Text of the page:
By Hank Lamb
When a church recognizes its need to make structural changes, organizationally speaking, they should seek wise and experienced counsel. Kirbyjon Caldwell (President George W. Bush’s pastor) said, “Organizational structure is like a pair of shoes. You fit shoe to the feet; you don’t make the feet fit the shoes.” It’s necessary to recognize that church’s have down times and up times. All of life runs with times and seasons, ebbs and flows, work and rest, expansion and consolidation, death and birth. This is normal; it is also biblical, and our ecclesiology (teaching and understanding of the church) should acknowledge it. We need an ecclesiology of the church that is streamlined, simple, and less exhausting and time consuming. When we keep adding program to program, never practicing strategic abandonment, we run ourselves ragged and finally despise the church for burning us out. Simply put, we need to go back to the drawing board and conceive of new approaches to structuring church life.
Author and pastor, Brian McLaren rung my bell when he admitted, “I used to think I could find the perfect structure for my church, the right balance of power, terms of service, checks and balances, and so on. But now I realize that the perfect structure is just about any that is flexible enough to become a better structure tomorrow. Conversely, the “perfect structure that claims to be the right one, immune to improvement, is actually one of the worst structures possible.”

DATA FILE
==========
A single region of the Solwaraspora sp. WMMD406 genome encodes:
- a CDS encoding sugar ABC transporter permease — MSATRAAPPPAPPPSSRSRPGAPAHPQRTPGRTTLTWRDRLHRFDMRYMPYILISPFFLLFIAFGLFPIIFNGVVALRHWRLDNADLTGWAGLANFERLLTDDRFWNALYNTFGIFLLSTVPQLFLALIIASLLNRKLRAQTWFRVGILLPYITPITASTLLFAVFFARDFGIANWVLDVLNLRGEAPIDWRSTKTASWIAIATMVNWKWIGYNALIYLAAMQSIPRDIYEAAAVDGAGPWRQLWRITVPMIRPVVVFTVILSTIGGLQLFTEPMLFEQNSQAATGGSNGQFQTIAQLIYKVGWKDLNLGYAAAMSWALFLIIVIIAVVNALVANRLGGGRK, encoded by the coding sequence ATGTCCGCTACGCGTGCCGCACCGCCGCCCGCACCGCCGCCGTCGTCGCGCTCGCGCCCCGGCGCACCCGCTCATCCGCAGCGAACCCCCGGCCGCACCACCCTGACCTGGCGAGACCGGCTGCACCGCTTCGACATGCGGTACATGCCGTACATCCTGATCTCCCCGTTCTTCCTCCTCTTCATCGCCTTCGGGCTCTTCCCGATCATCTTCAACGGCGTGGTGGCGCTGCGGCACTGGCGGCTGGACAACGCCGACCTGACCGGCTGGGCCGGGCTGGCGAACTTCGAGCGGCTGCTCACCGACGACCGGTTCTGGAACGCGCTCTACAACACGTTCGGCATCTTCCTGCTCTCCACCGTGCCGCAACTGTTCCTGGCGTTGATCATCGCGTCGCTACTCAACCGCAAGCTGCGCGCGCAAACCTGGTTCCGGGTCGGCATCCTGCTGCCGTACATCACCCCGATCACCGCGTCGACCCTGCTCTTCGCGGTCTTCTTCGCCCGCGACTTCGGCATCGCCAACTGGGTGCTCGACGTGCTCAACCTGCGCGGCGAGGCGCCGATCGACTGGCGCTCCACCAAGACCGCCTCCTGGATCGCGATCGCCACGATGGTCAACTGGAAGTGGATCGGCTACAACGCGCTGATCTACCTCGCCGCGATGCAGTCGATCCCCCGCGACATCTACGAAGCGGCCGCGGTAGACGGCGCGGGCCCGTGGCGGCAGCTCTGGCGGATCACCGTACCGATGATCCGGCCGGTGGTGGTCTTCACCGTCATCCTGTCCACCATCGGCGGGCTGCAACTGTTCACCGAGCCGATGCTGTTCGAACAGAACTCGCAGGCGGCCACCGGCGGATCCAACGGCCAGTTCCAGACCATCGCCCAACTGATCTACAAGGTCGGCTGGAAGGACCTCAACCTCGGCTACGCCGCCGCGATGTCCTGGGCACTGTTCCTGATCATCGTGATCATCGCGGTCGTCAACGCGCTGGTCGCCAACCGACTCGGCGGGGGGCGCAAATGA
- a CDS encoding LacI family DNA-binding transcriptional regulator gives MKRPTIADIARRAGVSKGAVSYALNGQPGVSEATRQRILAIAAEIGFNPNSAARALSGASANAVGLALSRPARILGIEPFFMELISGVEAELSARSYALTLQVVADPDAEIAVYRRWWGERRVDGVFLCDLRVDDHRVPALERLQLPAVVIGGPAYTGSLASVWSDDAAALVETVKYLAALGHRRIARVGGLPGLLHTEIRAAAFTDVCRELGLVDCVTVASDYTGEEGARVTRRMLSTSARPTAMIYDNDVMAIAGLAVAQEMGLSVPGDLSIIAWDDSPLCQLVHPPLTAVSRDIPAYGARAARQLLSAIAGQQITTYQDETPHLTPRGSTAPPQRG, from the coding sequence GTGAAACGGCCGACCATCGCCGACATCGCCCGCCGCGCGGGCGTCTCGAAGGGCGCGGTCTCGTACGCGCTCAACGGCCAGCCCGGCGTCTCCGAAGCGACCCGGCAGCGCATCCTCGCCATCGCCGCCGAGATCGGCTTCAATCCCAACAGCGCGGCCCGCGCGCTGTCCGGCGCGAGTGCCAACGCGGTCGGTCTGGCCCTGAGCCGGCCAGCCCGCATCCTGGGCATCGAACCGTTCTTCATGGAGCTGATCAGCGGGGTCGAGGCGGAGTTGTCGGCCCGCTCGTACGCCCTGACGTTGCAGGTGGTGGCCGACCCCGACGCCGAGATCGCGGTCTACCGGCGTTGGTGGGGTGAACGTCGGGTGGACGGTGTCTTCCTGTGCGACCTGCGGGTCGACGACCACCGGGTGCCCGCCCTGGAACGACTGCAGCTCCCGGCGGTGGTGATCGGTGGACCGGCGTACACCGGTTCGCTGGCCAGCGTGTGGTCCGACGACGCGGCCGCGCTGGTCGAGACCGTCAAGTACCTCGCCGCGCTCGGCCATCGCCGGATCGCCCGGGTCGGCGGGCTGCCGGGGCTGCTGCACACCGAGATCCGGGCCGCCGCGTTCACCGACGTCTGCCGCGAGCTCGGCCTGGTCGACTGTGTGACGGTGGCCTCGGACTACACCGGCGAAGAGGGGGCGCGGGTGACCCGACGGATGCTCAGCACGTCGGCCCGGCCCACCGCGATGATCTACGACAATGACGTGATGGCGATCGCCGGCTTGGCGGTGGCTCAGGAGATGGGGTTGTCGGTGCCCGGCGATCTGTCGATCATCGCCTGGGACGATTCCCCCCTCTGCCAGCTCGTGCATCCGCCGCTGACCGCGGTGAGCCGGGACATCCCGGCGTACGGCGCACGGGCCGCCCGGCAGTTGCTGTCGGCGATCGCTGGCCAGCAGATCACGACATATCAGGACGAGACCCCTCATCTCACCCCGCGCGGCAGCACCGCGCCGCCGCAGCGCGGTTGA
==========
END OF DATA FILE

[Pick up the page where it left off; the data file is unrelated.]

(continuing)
Searching for the perfect church structure is about as promising as the search for a perfect pair of pants or shoes that your kids will never outgrow! Brian McLaren points out that “in the same way our closets are full of outgrown clothes, so our church files should be full of outgrown structural diagrams. Those diagrams were not failures; they fulfilled their purpose for their time.”
So as a church’s leadership’ staff, elders, deacons, ministry team leaders consider the need for change in their church structure, they should consider a bigger change: not just a change to a different structure, but a change to a different way of thinking about structures. This is harder to accept in the short run, but it will prove to be so much better over time. So quit trying to make the feet fit the shoes! It’s time to find the shoes that “fit our feet.”
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